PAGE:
Minimum wage bill

Gov.?Mark Dayton is set to sign the Minimum Wage bill passed by the Democrats in the Legislature. The bill will take the state’s minimum wage from among the lowest in the nation to among the highest. On paper, anyway. We don’t know how many people are actually paid the state’s minimum wage. Most employers are covered by the higher federal minimum wage, and market forces have made the $6.15 per hour rate almost unimaginable.

The new law will raise the minimum wage for large employers to $8 and hour this August, to $9 the following year, and to $9.50 by August 2016. Small employers, who now pay $5.25 an hour, will see increases to $6.50 this year, $7.25 in August 2015, and $7.75 in August 2016.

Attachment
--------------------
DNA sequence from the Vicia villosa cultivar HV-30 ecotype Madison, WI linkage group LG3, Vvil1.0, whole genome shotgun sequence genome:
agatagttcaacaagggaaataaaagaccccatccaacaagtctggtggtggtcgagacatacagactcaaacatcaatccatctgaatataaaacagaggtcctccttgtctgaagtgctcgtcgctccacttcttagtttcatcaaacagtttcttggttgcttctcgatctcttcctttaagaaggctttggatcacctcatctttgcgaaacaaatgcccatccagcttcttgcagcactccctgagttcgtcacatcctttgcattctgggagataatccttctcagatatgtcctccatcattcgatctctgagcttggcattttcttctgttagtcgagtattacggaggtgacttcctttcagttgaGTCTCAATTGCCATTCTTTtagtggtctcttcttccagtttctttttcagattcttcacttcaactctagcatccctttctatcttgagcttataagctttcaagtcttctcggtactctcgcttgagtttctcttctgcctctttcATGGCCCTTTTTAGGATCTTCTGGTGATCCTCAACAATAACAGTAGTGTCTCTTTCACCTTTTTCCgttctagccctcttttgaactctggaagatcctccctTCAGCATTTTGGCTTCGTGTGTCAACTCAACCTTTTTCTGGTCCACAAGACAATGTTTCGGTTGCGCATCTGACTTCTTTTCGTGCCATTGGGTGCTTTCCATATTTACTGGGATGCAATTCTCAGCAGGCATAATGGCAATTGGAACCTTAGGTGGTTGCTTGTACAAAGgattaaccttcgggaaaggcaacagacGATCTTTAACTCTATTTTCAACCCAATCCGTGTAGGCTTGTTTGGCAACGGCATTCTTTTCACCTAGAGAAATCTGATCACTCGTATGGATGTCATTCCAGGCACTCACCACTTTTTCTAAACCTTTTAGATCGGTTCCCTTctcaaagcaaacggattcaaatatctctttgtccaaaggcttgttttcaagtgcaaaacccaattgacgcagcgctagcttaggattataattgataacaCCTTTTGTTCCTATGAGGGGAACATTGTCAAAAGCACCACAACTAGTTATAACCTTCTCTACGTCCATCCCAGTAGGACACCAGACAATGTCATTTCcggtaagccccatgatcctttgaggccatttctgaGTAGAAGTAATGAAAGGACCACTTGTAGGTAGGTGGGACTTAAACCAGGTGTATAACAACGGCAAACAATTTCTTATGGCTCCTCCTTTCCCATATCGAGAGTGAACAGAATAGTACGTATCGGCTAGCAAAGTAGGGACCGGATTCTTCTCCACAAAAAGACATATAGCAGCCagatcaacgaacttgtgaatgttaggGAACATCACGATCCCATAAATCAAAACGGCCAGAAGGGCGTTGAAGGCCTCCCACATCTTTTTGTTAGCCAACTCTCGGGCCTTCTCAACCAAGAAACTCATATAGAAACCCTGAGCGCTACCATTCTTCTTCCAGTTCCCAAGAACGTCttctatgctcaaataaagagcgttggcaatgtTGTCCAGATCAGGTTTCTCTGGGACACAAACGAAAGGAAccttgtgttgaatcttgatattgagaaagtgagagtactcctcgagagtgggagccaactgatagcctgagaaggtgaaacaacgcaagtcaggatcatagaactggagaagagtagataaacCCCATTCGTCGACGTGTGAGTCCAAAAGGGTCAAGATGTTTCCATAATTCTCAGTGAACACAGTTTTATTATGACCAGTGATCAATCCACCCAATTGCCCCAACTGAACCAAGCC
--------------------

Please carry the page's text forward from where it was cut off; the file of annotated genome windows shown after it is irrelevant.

The law also indexes the minimum wage, tieing it to inflation. The wage could increase up to 2.5 percent, depending on inflation. But there is a loophole in this provision. The governor can suspend the increases if the economy is in a “substantial downturn.”

Republican candidates for governor are promising that they will suspend the indexing if elected. In other words, the economy will be in a state of perpetual substantial downturn, as far as the minimum wage is concerned.

We wonder how that kind of statement will play with the many voters who do get paid minimum wage?


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